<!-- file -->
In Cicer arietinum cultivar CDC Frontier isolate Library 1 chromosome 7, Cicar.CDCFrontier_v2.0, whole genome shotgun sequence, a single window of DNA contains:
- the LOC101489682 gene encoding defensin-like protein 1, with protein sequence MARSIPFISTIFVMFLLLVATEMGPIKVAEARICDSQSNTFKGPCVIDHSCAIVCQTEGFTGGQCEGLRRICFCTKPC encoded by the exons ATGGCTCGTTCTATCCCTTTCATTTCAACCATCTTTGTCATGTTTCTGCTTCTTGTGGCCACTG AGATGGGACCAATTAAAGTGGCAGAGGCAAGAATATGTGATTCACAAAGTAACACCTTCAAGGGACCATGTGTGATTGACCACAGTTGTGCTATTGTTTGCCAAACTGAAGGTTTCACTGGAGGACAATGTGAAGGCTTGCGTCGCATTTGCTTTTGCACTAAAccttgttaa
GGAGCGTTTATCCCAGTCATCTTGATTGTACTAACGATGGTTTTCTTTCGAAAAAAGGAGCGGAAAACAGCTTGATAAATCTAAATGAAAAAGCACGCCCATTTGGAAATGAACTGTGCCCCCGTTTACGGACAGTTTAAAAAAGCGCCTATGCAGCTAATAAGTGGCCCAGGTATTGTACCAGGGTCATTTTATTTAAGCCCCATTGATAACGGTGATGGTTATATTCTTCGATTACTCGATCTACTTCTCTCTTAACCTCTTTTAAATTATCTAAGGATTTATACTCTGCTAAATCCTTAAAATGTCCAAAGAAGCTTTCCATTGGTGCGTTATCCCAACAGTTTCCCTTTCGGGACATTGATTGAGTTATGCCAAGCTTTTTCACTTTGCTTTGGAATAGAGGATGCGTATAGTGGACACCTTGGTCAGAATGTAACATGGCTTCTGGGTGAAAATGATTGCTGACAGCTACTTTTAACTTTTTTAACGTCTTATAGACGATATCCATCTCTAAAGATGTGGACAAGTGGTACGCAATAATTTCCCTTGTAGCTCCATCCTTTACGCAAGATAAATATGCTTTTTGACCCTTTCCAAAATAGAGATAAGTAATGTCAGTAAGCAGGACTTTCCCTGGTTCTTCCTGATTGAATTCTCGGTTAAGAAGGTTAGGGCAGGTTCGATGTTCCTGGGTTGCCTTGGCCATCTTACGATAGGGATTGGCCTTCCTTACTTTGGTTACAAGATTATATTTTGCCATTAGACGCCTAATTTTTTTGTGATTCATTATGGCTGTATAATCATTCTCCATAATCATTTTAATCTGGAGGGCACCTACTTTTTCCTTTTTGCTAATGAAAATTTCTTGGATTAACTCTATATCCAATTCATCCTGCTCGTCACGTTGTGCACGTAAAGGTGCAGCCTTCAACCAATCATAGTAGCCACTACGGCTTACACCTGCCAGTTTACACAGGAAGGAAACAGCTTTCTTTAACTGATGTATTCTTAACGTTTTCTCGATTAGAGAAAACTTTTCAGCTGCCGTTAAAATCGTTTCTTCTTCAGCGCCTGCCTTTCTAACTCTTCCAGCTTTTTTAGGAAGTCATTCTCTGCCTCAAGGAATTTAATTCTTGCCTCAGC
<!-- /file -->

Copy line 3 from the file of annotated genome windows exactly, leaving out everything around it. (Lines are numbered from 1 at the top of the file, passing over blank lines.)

GGAGCGTTTATCCCAGTCATCTTGATTGTACTAACGATGGTTTTCTTTCGAAAAAAGGAGCGGAAAACAGCTTGATAAATCTAAATGAAAAAGCACGCCCATTTGGAAATGAACTGTGCCCCCGTTTACGGACAGTTTAAAAAAGCGCCTATGCAGCTAATAAGTGGCCCAGGTATTGTACCAGGGTCATTTTATTTAAGCCCCATTGATAACGGTGATGGTTATATTCTTCGATTACTCGATCTACTTCTCTCTTAACCTCTTTTAAATTATCTAAGGATTTATACTCTGCTAAATCCTTAAAATGTCCAAAGAAGCTTTCCATTGGTGCGTTATCCCAACAGTTTCCCTTTCGGGACATTGATTGAGTTATGCCAAGCTTTTTCACTTTGCTTTGGAATAGAGGATGCGTATAGTGGACACCTTGGTCAGAATGTAACATGGCTTCTGGGTGAAAATGATTGCTGACAGCTACTTTTAACTTTTTTAACGTCTTATAGACGATATCCATCTCTAAAGATGTGGACAAGTGGTACGCAATAATTTCCCTTGTAGCTCCATCCTTTACGCAAGATAAATATGCTTTTTGACCCTTTCCAAAATAGAGATAAGTAATGTCAGTAAGCAGGACTTTCCCTGGTTCTTCCTGATTGAATTCTCGGTTAAGAAGGTTAGGGCAGGTTCGATGTTCCTGGGTTGCCTTGGCCATCTTACGATAGGGATTGGCCTTCCTTACTTTGGTTACAAGATTATATTTTGCCATTAGACGCCTAATTTTTTTGTGATTCATTATGGCTGTATAATCATTCTCCATAATCATTTTAATCTGGAGGGCACCTACTTTTTCCTTTTTGCTAATGAAAATTTCTTGGATTAACTCTATATCCAATTCATCCTGCTCGTCACGTTGTGCACGTAAAGGTGCAGCCTTCAACCAATCATAGTAGCCACTACGGCTTACACCTGCCAGTTTACACAGGAAGGAAACAGCTTTCTTTAACTGATGTATTCTTAACGTTTTCTCGATTAGAGAAAACTTTTCAGCTGCCGTTAAAATCGTTTCTTCTTCAGCGCCTGCCTTTCTAACTCTTCCAGCTTTTTTAGGAAGTCATTCTCTGCCTCAAGGAATTTAATTCTTGCCTCAGC